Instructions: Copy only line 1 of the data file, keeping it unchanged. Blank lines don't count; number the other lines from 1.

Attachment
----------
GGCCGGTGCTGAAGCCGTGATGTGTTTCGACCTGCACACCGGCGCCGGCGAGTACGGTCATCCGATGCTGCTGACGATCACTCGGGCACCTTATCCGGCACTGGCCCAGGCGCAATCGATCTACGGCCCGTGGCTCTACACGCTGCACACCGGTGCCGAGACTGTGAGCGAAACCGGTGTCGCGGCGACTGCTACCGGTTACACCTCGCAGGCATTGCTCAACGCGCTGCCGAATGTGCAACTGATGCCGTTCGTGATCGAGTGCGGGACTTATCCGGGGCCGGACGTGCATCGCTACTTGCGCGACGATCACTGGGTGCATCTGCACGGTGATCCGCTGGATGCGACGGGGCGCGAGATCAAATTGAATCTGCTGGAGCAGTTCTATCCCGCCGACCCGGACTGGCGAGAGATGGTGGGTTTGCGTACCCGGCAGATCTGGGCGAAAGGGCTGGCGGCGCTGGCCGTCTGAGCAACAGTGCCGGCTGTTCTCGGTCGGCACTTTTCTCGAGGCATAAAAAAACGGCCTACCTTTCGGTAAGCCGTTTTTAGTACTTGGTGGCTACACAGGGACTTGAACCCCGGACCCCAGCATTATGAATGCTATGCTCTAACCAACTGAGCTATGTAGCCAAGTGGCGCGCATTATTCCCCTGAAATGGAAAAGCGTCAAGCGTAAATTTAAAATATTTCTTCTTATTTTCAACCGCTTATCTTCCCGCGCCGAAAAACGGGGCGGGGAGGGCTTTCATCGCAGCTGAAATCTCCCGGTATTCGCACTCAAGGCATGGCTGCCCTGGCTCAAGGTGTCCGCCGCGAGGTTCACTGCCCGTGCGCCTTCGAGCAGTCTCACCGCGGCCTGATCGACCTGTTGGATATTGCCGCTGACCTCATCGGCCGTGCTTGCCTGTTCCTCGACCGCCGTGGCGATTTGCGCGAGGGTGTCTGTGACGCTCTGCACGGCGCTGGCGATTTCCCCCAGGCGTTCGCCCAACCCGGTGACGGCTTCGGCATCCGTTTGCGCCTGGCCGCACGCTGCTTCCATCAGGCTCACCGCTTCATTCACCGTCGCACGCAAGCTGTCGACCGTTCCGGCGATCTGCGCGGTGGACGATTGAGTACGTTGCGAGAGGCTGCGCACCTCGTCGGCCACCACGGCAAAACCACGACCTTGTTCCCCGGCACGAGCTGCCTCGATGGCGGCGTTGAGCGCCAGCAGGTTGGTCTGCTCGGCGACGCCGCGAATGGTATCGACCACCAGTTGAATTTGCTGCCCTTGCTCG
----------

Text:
GGCCGGTGCTGAAGCCGTGATGTGTTTCGACCTGCACACCGGCGCCGGCGAGTACGGTCATCCGATGCTGCTGACGATCACTCGGGCACCTTATCCGGCACTGGCCCAGGCGCAATCGATCTACGGCCCGTGGCTCTACACGCTGCACACCGGTGCCGAGACTGTGAGCGAAACCGGTGTCGCGGCGACTGCTACCGGTTACACCTCGCAGGCATTGCTCAACGCGCTGCCGAATGTGCAACTGATGCCGTTCGTGATCGAGTGCGGGACTTATCCGGGGCCGGACGTGCATCGCTACTTGCGCGACGATCACTGGGTGCATCTGCACGGTGATCCGCTGGATGCGACGGGGCGCGAGATCAAATTGAATCTGCTGGAGCAGTTCTATCCCGCCGACCCGGACTGGCGAGAGATGGTGGGTTTGCGTACCCGGCAGATCTGGGCGAAAGGGCTGGCGGCGCTGGCCGTCTGAGCAACAGTGCCGGCTGTTCTCGGTCGGCACTTTTCTCGAGGCATAAAAAAACGGCCTACCTTTCGGTAAGCCGTTTTTAGTACTTGGTGGCTACACAGGGACTTGAACCCCGGACCCCAGCATTATGAATGCTATGCTCTAACCAACTGAGCTATGTAGCCAAGTGGCGCGCATTATTCCCCTGAAATGGAAAAGCGTCAAGCGTAAATTTAAAATATTTCTTCTTATTTTCAACCGCTTATCTTCCCGCGCCGAAAAACGGGGCGGGGAGGGCTTTCATCGCAGCTGAAATCTCCCGGTATTCGCACTCAAGGCATGGCTGCCCTGGCTCAAGGTGTCCGCCGCGAGGTTCACTGCCCGTGCGCCTTCGAGCAGTCTCACCGCGGCCTGATCGACCTGTTGGATATTGCCGCTGACCTCATCGGCCGTGCTTGCCTGTTCCTCGACCGCCGTGGCGATTTGCGCGAGGGTGTCTGTGACGCTCTGCACGGCGCTGGCGATTTCCCCCAGGCGTTCGCCCAACCCGGTGACGGCTTCGGCATCCGTTTGCGCCTGGCCGCACGCTGCTTCCATCAGGCTCACCGCTTCATTCACCGTCGCACGCAAGCTGTCGACCGTTCCGGCGATCTGCGCGGTGGACGATTGAGTACGTTGCGAGAGGCTGCGCACCTCGTCGGCCACCACGGCAAAACCACGACCTTGTTCCCCGGCACGAGCTGCCTCGATGGCGGCGTTGAGCGCCAGCAGGTTGGTCTGCTCGGCGACGCCGCGAATGGTATCGACCACCAGTTGAATTTGCTGCCCTTGCTCG